It seems that part of the deal the patrons make is a kind of “screw you” to youth. The old men seem to be saying, “Yeah you’re young now, but it will end, and here’s my dead body to prove it!”


Also why the virginal aspect?

They make a point that there won’t be penetration with the escorts, but it’s not like what they are doing is that moral to begin … why?

I think it speaks to a deeper notion that none of this is about sex but about the envy the elder has of the young and a desire to corrupt that on some level.

Who in this movie is living their best life? One person at the bar says, “I’m pretending, everyone is pretending, even Birdmann.” This is also a theme… that being a 20-something means having to navigate a world you didn’t build and you’re waking up in someone else’s dream.

Each of these movies is worth your time and there’s a lot more going on than excessive T&A… trust me.


  1. Some films mentioned in this article that I may have missed out on due to unfair or poorly thought-out reviews. I think I’ll check them out. Thanks Matt and God bless!

  2. I watched Nymphomania (all 5 hours of it) and thought it was a fascinating character study with some terrific acting. Yes, it had sex, but the underlying message behind the movie wasn’t glorifying promiscuity at all, but rather showed how empty and hollow and ultimately destructive it can be.

      1. Not every movie has to be a documentary or to learn something. Some are actually an entertaining illustration or angle on something we are familiar with… imagine that!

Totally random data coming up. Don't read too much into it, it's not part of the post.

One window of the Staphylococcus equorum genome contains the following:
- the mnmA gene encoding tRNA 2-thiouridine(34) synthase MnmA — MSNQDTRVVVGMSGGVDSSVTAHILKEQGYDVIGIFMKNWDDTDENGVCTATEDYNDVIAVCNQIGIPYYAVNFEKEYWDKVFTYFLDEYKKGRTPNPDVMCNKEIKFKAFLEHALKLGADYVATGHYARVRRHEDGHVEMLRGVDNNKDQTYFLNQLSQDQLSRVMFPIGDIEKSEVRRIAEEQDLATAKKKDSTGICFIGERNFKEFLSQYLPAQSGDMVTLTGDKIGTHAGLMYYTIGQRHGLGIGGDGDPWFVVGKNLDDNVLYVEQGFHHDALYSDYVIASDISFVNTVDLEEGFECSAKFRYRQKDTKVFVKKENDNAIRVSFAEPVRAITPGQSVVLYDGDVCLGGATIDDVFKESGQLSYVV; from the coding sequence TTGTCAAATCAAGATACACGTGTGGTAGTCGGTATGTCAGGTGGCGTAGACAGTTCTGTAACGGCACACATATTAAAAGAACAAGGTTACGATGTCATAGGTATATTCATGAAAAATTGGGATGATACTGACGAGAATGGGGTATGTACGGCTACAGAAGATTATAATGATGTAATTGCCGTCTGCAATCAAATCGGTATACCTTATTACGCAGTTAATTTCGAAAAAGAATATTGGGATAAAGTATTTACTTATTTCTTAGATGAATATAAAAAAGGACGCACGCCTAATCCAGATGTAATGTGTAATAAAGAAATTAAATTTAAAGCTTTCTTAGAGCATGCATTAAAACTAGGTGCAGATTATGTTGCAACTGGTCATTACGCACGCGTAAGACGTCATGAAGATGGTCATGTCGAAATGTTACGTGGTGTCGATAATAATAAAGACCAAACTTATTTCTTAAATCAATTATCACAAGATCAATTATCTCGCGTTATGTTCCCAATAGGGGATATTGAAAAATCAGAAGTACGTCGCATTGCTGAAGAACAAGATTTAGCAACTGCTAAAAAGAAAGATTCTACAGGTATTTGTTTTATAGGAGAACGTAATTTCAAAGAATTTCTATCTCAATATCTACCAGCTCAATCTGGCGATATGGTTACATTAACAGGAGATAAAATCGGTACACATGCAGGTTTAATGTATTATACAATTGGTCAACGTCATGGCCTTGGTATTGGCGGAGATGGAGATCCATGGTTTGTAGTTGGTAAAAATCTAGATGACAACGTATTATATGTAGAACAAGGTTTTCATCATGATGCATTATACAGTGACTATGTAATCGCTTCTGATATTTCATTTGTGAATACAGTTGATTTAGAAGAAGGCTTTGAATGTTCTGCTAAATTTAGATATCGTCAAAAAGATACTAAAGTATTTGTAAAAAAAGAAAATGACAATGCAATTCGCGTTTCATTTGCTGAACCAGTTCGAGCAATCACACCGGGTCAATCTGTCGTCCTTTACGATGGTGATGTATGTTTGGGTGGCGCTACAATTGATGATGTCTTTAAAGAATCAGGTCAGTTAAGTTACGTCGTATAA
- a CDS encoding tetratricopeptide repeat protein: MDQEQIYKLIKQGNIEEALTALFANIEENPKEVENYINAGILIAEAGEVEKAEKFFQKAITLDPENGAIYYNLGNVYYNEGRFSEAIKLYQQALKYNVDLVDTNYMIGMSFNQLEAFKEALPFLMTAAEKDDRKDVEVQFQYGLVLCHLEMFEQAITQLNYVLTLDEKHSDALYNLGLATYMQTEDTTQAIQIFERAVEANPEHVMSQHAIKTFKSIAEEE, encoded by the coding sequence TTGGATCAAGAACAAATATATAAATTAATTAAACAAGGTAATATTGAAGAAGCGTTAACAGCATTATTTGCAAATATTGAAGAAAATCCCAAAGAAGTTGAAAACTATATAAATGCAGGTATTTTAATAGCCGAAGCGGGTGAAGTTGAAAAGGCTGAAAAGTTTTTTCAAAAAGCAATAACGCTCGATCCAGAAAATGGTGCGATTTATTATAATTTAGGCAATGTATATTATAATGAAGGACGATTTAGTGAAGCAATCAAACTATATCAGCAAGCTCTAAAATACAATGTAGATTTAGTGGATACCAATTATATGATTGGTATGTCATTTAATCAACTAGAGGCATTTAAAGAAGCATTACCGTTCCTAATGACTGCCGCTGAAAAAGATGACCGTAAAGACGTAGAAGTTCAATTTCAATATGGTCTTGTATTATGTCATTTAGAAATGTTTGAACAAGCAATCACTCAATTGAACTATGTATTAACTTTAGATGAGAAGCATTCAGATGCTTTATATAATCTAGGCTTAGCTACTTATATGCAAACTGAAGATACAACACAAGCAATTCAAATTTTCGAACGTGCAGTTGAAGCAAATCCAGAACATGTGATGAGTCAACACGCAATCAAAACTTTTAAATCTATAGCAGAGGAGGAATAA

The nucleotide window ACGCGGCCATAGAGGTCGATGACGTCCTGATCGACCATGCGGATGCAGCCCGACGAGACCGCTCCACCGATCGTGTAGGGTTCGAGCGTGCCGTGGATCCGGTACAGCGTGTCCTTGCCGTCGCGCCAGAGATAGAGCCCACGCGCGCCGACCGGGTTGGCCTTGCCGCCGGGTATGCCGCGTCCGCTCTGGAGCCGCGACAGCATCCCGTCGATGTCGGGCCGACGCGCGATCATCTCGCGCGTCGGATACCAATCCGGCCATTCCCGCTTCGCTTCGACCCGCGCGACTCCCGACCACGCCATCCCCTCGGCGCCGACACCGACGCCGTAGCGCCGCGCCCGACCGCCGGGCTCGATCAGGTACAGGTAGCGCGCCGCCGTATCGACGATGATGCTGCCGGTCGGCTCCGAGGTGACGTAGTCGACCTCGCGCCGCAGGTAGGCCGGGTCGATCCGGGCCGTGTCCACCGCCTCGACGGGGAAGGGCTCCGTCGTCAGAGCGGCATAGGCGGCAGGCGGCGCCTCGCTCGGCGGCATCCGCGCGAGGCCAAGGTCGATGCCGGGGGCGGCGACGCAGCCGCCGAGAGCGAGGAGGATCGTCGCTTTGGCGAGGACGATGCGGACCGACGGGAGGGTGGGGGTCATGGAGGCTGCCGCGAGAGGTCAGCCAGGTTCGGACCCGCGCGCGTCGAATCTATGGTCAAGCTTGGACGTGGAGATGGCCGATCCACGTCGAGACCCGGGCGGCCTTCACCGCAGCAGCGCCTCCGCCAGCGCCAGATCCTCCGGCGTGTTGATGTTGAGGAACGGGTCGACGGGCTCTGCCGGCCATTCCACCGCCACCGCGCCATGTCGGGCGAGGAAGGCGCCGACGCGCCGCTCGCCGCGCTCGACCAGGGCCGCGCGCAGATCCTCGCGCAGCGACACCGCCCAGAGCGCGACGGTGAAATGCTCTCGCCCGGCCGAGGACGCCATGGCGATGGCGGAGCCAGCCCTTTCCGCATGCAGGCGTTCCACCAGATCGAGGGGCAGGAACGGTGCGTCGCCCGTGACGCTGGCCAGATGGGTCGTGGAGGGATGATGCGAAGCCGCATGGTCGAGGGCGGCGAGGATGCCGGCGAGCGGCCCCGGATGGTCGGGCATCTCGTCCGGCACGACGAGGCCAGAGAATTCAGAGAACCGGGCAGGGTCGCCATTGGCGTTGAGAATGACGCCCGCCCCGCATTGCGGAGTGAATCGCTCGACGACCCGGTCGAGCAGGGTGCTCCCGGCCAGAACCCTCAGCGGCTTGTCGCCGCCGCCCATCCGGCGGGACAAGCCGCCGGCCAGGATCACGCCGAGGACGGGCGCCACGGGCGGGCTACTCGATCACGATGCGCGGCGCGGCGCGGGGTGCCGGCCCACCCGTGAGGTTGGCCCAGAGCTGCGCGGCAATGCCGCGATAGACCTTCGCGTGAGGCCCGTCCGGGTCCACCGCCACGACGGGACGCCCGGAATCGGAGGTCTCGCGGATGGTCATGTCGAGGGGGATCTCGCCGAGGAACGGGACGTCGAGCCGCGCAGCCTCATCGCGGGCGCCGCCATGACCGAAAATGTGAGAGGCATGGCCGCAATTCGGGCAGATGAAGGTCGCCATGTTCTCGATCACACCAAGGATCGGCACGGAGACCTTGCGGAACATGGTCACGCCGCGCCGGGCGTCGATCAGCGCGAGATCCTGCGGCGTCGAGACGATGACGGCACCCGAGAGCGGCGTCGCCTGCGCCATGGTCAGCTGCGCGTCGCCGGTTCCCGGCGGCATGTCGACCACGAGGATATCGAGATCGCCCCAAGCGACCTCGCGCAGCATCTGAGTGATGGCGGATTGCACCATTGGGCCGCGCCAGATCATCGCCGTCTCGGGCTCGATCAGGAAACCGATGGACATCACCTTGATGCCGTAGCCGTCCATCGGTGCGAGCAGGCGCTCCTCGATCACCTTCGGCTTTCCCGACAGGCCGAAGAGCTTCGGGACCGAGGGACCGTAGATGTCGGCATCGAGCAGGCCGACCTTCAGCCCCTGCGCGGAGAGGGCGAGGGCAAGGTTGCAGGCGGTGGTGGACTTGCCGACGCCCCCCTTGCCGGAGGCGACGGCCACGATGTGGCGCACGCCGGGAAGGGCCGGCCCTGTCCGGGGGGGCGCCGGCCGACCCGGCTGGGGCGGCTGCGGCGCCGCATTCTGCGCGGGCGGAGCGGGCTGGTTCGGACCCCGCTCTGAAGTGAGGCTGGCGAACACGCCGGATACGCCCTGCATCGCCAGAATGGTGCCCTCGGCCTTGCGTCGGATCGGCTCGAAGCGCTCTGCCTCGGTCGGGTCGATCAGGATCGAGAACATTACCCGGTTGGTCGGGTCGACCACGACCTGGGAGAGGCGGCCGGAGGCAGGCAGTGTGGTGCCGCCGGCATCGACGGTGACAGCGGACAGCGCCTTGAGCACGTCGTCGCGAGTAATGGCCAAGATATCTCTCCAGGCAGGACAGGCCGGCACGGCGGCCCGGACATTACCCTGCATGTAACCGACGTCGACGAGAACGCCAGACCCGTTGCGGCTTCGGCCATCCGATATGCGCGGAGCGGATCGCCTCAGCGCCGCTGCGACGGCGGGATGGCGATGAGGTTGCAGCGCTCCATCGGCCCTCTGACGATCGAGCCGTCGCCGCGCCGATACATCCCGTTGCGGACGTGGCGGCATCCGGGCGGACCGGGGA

3. It depends. I loved Blue Velvet. Liked Boxing Helena. Even the mid transformation werewolf orgie scene in Howling 2 wasn’t bad. No way could I stomach a film like Cuties or A Serbian Film.

  4. “I’m more sickened by murder and violence than the appearance of a woman’s breast, but I seem to be in the minority.”

    I hear this argument being made a lot, but I respectfully disagree. Sex and violence are two very different things, especially when they are portrayed on-screen, so to compare them doesn’t work. On-screen violence, even if it is very graphic, is obviously fake (and is often portrayed in a cartoonish or silly way, with special effects and fake blood). But when an actor is nude or simulating sex on-screen, it’s something that is actually happening to them that we’re watching, and it makes most audiences uncomfortable in a very different way. Even kissing is something that is actually happening to the actors for real, which is the point that actor Neal McDonough made when he said he refused to do an on-screen kiss, because acting or not, he was still kissing someone other than his wife.

    The two are not the same at all, and I am getting tired of audiences being chided for having different comfort levels with two obviously-different things.

    1. Absolutely agree. The author, like all people who seek out these sorts of films, are lying to themselves. They enjoy the titillation at least as much as the art, but they’ll tell you they’re just “reading it for the articles, you see”.